Ofsted repeatedly fails dozens of independent faith schools
Posted: Wed, 20 Sep 2017
Dozens of small independent faith schools have repeatedly failed to meet Ofsted standards in the last three years, according to analysis of the inspectorate's data by Schools Week.
Since 2014-15, 190 non-associated independent schools – around 20% of the private schools which are not attached to an umbrella organisation in England – have failed to meet the standards.
Almost half of those have failed more than once: 30% have failed twice; 13% failed three times; six failed four times; and three failed five or more times.
Half of the schools which have repeatedly failed are faith schools, and almost two-thirds of those faith schools are still not meeting the standards. Muslim schools made up 50% of failed faith schools, Christian schools 28% and Jewish schools 22%.
The Rabia Girls' and Boys' School, an independent Islamic school in Luton, was the worst offender, failing seven times. Ofsted has criticised the school for, among other things: failing to teach British values adequately; limiting girls to "knitting and sewing" in design and technology; and separating male and female staff during training sessions. In 2016 Sir Michael Wilshaw, then the chief inspector of schools, wrote to the education secretary to express his concerns about the school.
Several of the other schools have also been criticised for failing to provide a secular education. Two Jewish schools in north London, the Beis Aharon School and the Getters Talmud Torah School, have each failed five inspections; Ofsted has accused both of them of having an insufficiently broad curriculum. Ayasofia primary school in east London fell below the standards four times, partly because its secular curriculum was "narrow and lacked depth". The school was thrown off the independent schools' register in September last year.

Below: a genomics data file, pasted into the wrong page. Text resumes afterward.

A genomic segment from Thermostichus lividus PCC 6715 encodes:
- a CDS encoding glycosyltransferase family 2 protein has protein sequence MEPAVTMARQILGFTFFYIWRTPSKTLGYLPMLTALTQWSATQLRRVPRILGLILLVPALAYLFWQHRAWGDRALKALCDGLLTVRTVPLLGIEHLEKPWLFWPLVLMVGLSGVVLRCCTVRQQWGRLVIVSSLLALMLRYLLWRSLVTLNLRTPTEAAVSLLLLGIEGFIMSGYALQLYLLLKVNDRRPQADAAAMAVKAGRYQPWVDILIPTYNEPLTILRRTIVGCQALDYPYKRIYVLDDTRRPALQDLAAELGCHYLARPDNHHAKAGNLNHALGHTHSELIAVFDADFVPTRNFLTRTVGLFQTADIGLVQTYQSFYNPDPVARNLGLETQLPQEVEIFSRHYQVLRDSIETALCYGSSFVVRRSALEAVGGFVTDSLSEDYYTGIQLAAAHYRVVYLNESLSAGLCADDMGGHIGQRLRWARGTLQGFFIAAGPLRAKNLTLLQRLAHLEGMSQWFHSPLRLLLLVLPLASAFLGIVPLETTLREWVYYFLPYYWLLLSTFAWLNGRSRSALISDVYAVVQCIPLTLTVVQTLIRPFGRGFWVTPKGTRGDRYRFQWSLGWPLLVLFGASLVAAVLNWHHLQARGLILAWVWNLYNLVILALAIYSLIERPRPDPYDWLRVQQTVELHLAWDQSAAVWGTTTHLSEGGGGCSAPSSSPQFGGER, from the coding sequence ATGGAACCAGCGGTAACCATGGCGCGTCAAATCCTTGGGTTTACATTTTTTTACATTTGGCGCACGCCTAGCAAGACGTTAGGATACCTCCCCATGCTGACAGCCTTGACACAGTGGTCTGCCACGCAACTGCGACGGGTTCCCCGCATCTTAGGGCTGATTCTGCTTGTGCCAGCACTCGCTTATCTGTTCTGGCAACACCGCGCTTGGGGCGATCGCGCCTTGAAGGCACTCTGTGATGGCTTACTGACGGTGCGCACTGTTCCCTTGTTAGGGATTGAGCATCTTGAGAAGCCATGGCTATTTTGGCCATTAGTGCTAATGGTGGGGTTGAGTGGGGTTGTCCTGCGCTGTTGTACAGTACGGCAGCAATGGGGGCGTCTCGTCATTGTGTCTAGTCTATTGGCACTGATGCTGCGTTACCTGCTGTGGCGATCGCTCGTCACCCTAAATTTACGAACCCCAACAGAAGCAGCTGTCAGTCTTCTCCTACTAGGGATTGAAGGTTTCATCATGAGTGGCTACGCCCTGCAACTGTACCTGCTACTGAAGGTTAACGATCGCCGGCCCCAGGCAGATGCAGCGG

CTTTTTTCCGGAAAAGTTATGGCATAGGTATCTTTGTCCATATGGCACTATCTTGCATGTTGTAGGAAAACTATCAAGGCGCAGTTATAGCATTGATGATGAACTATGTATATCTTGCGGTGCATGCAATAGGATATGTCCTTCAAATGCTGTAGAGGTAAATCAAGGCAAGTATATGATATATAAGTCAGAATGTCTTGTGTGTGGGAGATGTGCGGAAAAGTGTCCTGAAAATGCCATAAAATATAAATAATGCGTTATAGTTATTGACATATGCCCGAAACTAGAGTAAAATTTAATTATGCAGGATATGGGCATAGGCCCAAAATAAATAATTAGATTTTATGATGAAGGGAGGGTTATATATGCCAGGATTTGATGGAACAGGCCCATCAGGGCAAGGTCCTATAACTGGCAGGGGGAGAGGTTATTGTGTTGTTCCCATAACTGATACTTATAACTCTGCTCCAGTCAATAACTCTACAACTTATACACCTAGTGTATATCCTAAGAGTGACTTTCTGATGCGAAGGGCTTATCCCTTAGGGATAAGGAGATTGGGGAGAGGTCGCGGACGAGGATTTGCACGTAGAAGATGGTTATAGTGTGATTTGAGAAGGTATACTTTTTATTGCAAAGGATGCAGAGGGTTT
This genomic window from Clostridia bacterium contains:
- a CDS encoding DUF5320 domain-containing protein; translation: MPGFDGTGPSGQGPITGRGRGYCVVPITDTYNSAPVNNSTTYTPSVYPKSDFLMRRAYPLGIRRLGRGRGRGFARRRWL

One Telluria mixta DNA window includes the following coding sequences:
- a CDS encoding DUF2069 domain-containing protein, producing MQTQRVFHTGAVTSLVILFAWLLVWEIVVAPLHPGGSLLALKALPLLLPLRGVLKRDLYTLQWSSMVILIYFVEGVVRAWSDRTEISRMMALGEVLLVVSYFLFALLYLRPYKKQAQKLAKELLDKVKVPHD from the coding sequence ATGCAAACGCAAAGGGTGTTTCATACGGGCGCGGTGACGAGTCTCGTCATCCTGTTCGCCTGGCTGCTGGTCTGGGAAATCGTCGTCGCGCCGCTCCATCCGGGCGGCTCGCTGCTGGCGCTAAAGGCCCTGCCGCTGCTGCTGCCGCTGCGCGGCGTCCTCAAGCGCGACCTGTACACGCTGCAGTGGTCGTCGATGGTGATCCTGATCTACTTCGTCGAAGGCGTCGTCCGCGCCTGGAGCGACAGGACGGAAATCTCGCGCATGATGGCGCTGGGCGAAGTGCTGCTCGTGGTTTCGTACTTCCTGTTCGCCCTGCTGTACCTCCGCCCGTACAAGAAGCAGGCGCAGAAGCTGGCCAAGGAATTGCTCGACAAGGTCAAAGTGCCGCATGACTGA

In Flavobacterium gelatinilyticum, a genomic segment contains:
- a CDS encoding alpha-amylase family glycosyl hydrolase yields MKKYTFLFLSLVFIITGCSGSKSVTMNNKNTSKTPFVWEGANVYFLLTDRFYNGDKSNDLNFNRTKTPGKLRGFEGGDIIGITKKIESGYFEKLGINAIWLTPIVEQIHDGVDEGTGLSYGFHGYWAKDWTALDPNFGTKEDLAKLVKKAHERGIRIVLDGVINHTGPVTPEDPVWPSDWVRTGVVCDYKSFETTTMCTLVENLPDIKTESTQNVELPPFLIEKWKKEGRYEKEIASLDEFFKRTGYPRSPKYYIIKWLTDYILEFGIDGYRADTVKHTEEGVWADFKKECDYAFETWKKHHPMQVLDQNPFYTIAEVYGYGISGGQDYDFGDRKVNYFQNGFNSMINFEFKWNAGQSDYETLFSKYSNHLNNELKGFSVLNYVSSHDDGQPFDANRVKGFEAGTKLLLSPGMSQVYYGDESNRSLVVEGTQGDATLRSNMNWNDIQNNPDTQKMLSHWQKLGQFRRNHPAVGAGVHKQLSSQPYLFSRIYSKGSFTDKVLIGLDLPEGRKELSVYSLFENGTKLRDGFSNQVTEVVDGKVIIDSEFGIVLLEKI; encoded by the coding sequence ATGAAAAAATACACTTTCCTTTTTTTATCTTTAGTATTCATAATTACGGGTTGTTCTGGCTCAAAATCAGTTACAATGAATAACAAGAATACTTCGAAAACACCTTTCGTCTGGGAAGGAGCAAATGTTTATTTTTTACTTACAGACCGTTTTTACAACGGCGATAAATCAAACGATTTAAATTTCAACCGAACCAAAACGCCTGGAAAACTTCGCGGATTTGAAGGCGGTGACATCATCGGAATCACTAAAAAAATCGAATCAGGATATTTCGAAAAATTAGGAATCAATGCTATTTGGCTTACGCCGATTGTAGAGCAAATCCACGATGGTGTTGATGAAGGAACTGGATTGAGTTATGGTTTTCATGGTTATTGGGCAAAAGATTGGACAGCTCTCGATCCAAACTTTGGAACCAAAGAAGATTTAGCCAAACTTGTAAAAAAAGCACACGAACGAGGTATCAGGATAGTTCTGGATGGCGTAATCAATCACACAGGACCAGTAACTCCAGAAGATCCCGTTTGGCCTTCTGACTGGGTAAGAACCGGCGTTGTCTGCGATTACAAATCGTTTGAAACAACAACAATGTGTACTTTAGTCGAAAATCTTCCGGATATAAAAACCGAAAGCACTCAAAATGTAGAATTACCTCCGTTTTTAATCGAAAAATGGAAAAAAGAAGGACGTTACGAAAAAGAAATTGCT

The Cornerstone School, a Christian school in Surrey, closed after just one inspection in 2015, which found pupils were "not open to the views" of others. Two other schools have also been closed. The Department for Education issued six more with deregistration notices, but these were appealed or ignored after the school improved.
Stephen Evans, NSS campaigns director, said the revelations "illustrated the detrimental effect which the proliferation of private faith schooling is having on children's rights".
"Shutting a school causes great disruption and should always be a last resort. But the Department for Education and Ofsted must ensure they hold independent faith schools to account. These schools must not be given a blank cheque to avoid their responsibilities.
"Faith must not be an excuse for failing to raise children for successful lives in 21st-century Britain."
Independent faith schools have been at the centre of several controversies in recent years. In 2016 Sir Michael Wilshaw, then the chief inspector of schools, wrote to the education secretary to express concern about the failure of some independent Islamic schools, including the Rabia Girls and Boys, to uphold British values. And earlier this year Ofsted downgraded nine faith schools which taught the fundamentalist Accelerated Christian Education curriculum.
In 2014 the National Secular Society responded to an Ofsted consultation on inspecting non-associated independent schools. The society raised concerns that the proliferation of these schools could prove "detrimental to future community cohesion" and increase the potential for young people's radicalisation. It also called for "more robust inspections" on whether schools were enabling young people to "acquire the knowledge, values and skills to develop independence and confidence, participate in society and choose their path in life".
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